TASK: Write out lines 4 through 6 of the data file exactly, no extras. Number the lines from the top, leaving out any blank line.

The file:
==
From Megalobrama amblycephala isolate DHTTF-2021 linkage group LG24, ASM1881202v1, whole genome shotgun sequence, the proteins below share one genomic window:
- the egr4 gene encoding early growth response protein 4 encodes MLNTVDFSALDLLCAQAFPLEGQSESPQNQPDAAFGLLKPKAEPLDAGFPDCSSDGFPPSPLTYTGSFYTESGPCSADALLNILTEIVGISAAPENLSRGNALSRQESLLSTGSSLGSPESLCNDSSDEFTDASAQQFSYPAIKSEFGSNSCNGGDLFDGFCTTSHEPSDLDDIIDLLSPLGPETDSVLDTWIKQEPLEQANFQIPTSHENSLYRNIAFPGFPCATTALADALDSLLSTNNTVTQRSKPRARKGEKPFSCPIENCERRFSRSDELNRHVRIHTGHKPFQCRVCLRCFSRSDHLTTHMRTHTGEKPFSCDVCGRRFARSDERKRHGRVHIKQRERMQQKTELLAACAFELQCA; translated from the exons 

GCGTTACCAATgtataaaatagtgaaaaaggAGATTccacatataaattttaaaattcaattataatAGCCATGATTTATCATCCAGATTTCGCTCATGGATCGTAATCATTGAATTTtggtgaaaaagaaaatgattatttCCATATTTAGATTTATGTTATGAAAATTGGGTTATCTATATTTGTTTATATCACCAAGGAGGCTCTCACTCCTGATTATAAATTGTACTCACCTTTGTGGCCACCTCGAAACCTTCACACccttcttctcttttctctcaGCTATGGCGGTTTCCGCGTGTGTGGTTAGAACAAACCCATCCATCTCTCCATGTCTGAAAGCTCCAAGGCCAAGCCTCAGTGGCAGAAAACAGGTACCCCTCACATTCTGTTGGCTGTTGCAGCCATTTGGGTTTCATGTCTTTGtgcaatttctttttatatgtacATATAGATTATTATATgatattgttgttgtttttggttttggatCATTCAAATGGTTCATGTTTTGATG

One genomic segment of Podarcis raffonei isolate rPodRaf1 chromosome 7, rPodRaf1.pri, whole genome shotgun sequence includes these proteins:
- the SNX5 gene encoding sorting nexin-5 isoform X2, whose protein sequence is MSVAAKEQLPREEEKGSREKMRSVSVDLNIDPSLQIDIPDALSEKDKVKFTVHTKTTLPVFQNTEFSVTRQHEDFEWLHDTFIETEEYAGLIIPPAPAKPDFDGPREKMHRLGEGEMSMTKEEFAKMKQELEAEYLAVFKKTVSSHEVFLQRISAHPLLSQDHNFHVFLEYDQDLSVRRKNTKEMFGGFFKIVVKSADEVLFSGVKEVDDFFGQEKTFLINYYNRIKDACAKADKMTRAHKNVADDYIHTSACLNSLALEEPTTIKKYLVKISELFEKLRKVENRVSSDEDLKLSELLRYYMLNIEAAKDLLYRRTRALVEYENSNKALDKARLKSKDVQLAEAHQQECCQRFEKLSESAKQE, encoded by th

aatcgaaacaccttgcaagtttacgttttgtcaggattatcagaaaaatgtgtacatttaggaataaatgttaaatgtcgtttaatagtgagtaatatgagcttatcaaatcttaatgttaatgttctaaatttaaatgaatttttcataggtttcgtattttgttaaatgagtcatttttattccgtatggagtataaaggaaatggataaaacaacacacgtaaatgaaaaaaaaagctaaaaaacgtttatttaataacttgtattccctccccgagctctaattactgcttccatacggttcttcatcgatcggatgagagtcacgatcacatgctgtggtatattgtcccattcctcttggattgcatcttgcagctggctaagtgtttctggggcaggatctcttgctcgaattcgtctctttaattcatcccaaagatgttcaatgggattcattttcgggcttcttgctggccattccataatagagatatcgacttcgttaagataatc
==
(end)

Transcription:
One genomic segment of Podarcis raffonei isolate rPodRaf1 chromosome 7, rPodRaf1.pri, whole genome shotgun sequence includes these proteins:
- the SNX5 gene encoding sorting nexin-5 isoform X2, whose protein sequence is MSVAAKEQLPREEEKGSREKMRSVSVDLNIDPSLQIDIPDALSEKDKVKFTVHTKTTLPVFQNTEFSVTRQHEDFEWLHDTFIETEEYAGLIIPPAPAKPDFDGPREKMHRLGEGEMSMTKEEFAKMKQELEAEYLAVFKKTVSSHEVFLQRISAHPLLSQDHNFHVFLEYDQDLSVRRKNTKEMFGGFFKIVVKSADEVLFSGVKEVDDFFGQEKTFLINYYNRIKDACAKADKMTRAHKNVADDYIHTSACLNSLALEEPTTIKKYLVKISELFEKLRKVENRVSSDEDLKLSELLRYYMLNIEAAKDLLYRRTRALVEYENSNKALDKARLKSKDVQLAEAHQQECCQRFEKLSESAKQE, encoded by th

aatcgaaacaccttgcaagtttacgttttgtcaggattatcagaaaaatgtgtacatttaggaataaatgttaaatgtcgtttaatagtgagtaatatgagcttatcaaatcttaatgttaatgttctaaatttaaatgaatttttcataggtttcgtattttgttaaatgagtcatttttattccgtatggagtataaaggaaatggataaaacaacacacgtaaatgaaaaaaaaagctaaaaaacgtttatttaataacttgtattccctccccgagctctaattactgcttccatacggttcttcatcgatcggatgagagtcacgatcacatgctgtggtatattgtcccattcctcttggattgcatcttgcagctggctaagtgtttctggggcaggatctcttgctcgaattcgtctctttaattcatcccaaagatgttcaatgggattcattttcgggcttcttgctggccattccataatagagatatcgacttcgttaagataatc